A federal court has temporarily stopped Georgia from charging low-income residents a controversial monthly fee for what has been free cellphone service.
The Georgia Public Service Commission recently agreed to add a $5 a monthly fee to what previously had been a free telephone service to assure that low-income consumers had phone service for emergencies. The U.S. District Court for the Northern District of Georgia on Tuesday said by setting a $5 fee, the PSC is improperly regulating mobile phone service, which is not subject to local or state jurisdiction.
“The injunction is just temporary, and we have to decide how we’re going to move forward,” said PSC Chairman Chuck Eaton.
The state became the first in the nation to charge for the service after reports of fraud pushed one PSC member to call for tighter oversight on the program in Georgia. CTIA —- The Wireless Association, a national association of wireless companies, appealed the PSC’s October decision and immediately filed suit.
The Lifeline program was created in 1984, when AT&T was broken up into regional Bell companies, as a way to protect low-income consumers in a newly competitive telephone industry. Low-income consumers may have to go without phone service if they cannot afford the $5 fee, and wireless companies in turn could suffer if they lose customers, U.S District Judge Richard Story wrote in his decision.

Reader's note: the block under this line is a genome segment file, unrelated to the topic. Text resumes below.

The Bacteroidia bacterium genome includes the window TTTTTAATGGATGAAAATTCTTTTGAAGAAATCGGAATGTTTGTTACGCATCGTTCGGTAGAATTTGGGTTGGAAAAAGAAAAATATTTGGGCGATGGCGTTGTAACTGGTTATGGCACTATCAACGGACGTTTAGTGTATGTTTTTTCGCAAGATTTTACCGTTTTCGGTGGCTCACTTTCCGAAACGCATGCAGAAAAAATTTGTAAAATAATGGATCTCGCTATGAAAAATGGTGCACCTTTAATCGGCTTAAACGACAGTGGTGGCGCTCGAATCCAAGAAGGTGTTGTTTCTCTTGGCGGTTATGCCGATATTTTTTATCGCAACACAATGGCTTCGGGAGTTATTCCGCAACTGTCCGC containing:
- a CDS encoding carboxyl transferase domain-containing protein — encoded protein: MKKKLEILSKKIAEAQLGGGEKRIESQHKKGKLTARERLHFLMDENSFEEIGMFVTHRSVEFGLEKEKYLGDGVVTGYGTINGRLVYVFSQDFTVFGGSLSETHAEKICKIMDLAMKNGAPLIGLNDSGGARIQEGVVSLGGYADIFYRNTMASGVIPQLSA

“Finally, while the status quo may permit some level of fraud to continue, the public interest tilts in favor of providing telephone services to low-income households that otherwise would be unable to afford mobile phones,” the document said.
Consumers can get a Lifeline-subsidized phone if they make less than 135 percent of the federal poverty guidelines —- for instance, $31,117 for a family of four. They would also qualify if they receive benefits from federal programs such as Low-Income Energy Assistance, National School Lunch or Low-Income Housing Assistance.
In most cases, consumers fill out an application and are supposed to show proof that they qualify. They receive a free bare-bones cellphone and 250 minutes of talk time. When those minutes are used up, customers can buy prepaid cellphone cards to continue using the phone. Using that information, the government is supposed to keep track of the participants.
A combination of the wrecked economy, states aggressively signing up people for the program and an increased number of phone companies participating all helped Lifeline grow beyond the government’s ability to do that.
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